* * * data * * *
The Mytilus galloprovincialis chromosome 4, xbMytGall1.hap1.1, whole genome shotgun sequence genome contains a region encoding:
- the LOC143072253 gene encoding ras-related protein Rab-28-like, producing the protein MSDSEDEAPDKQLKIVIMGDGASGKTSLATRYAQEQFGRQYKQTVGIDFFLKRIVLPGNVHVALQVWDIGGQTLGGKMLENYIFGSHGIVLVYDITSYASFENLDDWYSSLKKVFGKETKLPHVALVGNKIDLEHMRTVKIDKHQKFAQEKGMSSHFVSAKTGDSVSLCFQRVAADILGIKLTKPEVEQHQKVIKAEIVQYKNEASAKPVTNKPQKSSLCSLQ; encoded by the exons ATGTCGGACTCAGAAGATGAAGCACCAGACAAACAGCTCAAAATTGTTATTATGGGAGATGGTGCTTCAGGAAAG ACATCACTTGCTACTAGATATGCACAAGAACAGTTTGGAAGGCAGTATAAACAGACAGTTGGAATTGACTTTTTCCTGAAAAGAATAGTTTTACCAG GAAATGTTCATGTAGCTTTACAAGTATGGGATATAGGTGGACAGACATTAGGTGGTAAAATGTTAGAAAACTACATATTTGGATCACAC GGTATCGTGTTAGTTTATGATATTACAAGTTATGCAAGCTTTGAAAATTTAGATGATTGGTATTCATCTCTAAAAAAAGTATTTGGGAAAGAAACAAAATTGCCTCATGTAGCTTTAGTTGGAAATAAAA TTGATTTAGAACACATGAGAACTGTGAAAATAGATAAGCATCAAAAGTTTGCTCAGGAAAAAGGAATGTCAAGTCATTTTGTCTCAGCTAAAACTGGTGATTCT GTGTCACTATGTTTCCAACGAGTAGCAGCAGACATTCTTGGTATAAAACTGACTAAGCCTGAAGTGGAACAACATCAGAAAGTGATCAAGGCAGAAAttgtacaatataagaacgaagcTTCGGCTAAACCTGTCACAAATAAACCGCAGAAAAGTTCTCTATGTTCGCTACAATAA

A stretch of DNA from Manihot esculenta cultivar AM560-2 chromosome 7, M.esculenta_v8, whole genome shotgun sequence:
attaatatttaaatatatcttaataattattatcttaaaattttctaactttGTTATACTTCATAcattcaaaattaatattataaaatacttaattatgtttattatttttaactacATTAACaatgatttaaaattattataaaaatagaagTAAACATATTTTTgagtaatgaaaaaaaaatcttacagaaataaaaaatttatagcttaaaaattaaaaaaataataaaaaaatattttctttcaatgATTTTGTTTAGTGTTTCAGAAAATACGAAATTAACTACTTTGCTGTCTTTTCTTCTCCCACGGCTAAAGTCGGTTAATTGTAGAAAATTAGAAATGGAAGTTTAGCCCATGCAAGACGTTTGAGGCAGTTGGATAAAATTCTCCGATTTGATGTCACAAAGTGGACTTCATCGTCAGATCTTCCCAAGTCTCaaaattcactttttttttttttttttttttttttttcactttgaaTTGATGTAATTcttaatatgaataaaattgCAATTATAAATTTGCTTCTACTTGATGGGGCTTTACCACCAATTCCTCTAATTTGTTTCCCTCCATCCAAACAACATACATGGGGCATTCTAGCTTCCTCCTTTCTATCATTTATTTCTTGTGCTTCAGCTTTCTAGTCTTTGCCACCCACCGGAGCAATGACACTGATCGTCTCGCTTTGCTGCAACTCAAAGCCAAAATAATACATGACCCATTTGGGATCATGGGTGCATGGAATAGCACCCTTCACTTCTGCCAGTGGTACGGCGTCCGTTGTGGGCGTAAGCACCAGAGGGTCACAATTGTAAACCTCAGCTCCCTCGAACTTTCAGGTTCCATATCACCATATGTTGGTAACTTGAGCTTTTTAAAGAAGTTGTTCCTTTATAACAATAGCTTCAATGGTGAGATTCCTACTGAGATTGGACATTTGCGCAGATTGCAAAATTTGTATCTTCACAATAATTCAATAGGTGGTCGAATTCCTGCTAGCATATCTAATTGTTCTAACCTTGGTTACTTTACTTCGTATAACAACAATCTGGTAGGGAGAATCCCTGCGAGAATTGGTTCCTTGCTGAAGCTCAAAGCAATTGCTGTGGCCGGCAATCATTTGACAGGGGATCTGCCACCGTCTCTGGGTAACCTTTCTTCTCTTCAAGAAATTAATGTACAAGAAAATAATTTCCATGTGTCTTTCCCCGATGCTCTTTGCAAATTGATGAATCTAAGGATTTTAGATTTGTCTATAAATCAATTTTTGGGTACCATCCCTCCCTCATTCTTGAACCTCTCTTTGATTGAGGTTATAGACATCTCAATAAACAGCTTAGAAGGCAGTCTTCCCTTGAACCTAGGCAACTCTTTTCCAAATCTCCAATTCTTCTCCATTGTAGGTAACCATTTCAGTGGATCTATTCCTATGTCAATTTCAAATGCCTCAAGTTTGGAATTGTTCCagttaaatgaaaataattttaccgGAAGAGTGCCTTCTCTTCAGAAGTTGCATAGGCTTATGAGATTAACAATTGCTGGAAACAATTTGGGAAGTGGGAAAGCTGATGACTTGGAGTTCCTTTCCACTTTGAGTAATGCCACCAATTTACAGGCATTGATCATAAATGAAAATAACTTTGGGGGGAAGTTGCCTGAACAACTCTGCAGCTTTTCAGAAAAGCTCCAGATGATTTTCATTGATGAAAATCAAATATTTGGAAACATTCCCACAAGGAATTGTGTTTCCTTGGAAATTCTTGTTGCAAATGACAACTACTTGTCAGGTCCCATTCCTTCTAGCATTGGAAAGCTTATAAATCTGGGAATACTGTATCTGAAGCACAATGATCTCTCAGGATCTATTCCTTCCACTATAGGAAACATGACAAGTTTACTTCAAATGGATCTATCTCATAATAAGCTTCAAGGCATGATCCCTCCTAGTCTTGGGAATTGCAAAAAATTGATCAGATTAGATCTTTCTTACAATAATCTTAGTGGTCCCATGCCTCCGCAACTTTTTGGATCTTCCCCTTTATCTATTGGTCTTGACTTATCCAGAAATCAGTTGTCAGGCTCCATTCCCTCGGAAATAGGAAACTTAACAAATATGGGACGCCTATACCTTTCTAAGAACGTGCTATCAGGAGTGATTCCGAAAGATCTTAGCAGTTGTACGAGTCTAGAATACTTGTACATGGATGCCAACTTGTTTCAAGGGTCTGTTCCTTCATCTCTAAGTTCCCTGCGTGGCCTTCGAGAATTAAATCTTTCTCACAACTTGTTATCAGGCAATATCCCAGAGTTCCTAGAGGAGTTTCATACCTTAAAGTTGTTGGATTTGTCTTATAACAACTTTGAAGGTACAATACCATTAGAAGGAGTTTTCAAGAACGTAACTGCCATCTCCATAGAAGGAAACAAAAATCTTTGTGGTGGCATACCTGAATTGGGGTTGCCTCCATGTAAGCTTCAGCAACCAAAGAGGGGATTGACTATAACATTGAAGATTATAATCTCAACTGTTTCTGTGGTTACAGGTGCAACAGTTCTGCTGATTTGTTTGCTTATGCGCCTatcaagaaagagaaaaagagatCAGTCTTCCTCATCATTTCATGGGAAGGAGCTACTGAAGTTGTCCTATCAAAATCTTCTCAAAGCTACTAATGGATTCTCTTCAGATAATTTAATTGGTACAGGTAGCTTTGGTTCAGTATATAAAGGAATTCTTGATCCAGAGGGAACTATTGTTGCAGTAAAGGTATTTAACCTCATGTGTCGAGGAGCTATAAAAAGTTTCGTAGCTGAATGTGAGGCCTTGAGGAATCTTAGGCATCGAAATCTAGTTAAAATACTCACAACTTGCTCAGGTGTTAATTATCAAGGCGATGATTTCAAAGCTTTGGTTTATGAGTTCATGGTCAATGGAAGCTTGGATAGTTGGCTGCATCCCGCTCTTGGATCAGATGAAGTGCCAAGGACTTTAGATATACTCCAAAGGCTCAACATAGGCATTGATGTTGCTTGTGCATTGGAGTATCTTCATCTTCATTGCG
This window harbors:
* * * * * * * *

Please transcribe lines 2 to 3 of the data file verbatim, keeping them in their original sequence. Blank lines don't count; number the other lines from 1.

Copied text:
- the LOC143072253 gene encoding ras-related protein Rab-28-like, producing the protein MSDSEDEAPDKQLKIVIMGDGASGKTSLATRYAQEQFGRQYKQTVGIDFFLKRIVLPGNVHVALQVWDIGGQTLGGKMLENYIFGSHGIVLVYDITSYASFENLDDWYSSLKKVFGKETKLPHVALVGNKIDLEHMRTVKIDKHQKFAQEKGMSSHFVSAKTGDSVSLCFQRVAADILGIKLTKPEVEQHQKVIKAEIVQYKNEASAKPVTNKPQKSSLCSLQ; encoded by the exons ATGTCGGACTCAGAAGATGAAGCACCAGACAAACAGCTCAAAATTGTTATTATGGGAGATGGTGCTTCAGGAAAG ACATCACTTGCTACTAGATATGCACAAGAACAGTTTGGAAGGCAGTATAAACAGACAGTTGGAATTGACTTTTTCCTGAAAAGAATAGTTTTACCAG GAAATGTTCATGTAGCTTTACAAGTATGGGATATAGGTGGACAGACATTAGGTGGTAAAATGTTAGAAAACTACATATTTGGATCACAC GGTATCGTGTTAGTTTATGATATTACAAGTTATGCAAGCTTTGAAAATTTAGATGATTGGTATTCATCTCTAAAAAAAGTATTTGGGAAAGAAACAAAATTGCCTCATGTAGCTTTAGTTGGAAATAAAA TTGATTTAGAACACATGAGAACTGTGAAAATAGATAAGCATCAAAAGTTTGCTCAGGAAAAAGGAATGTCAAGTCATTTTGTCTCAGCTAAAACTGGTGATTCT GTGTCACTATGTTTCCAACGAGTAGCAGCAGACATTCTTGGTATAAAACTGACTAAGCCTGAAGTGGAACAACATCAGAAAGTGATCAAGGCAGAAAttgtacaatataagaacgaagcTTCGGCTAAACCTGTCACAAATAAACCGCAGAAAAGTTCTCTATGTTCGCTACAATAA

A stretch of DNA from Manihot esculenta cultivar AM560-2 chromosome 7, M.esculenta_v8, whole genome shotgun sequence: